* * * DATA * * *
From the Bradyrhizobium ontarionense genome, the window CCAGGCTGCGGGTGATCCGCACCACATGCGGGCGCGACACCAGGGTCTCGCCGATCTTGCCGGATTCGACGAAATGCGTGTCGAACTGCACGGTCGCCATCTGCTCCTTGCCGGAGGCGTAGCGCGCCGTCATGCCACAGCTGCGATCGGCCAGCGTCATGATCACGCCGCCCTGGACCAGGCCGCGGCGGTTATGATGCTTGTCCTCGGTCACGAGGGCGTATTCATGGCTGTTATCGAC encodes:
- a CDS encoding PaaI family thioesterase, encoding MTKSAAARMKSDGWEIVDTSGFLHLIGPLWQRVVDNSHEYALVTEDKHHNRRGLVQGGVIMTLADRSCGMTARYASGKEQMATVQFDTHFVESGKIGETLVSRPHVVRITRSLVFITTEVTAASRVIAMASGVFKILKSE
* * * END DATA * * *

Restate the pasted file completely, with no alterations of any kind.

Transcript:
From the Bradyrhizobium ontarionense genome, the window CCAGGCTGCGGGTGATCCGCACCACATGCGGGCGCGACACCAGGGTCTCGCCGATCTTGCCGGATTCGACGAAATGCGTGTCGAACTGCACGGTCGCCATCTGCTCCTTGCCGGAGGCGTAGCGCGCCGTCATGCCACAGCTGCGATCGGCCAGCGTCATGATCACGCCGCCCTGGACCAGGCCGCGGCGGTTATGATGCTTGTCCTCGGTCACGAGGGCGTATTCATGGCTGTTATCGAC encodes:
- a CDS encoding PaaI family thioesterase, encoding MTKSAAARMKSDGWEIVDTSGFLHLIGPLWQRVVDNSHEYALVTEDKHHNRRGLVQGGVIMTLADRSCGMTARYASGKEQMATVQFDTHFVESGKIGETLVSRPHVVRITRSLVFITTEVTAASRVIAMASGVFKILKSE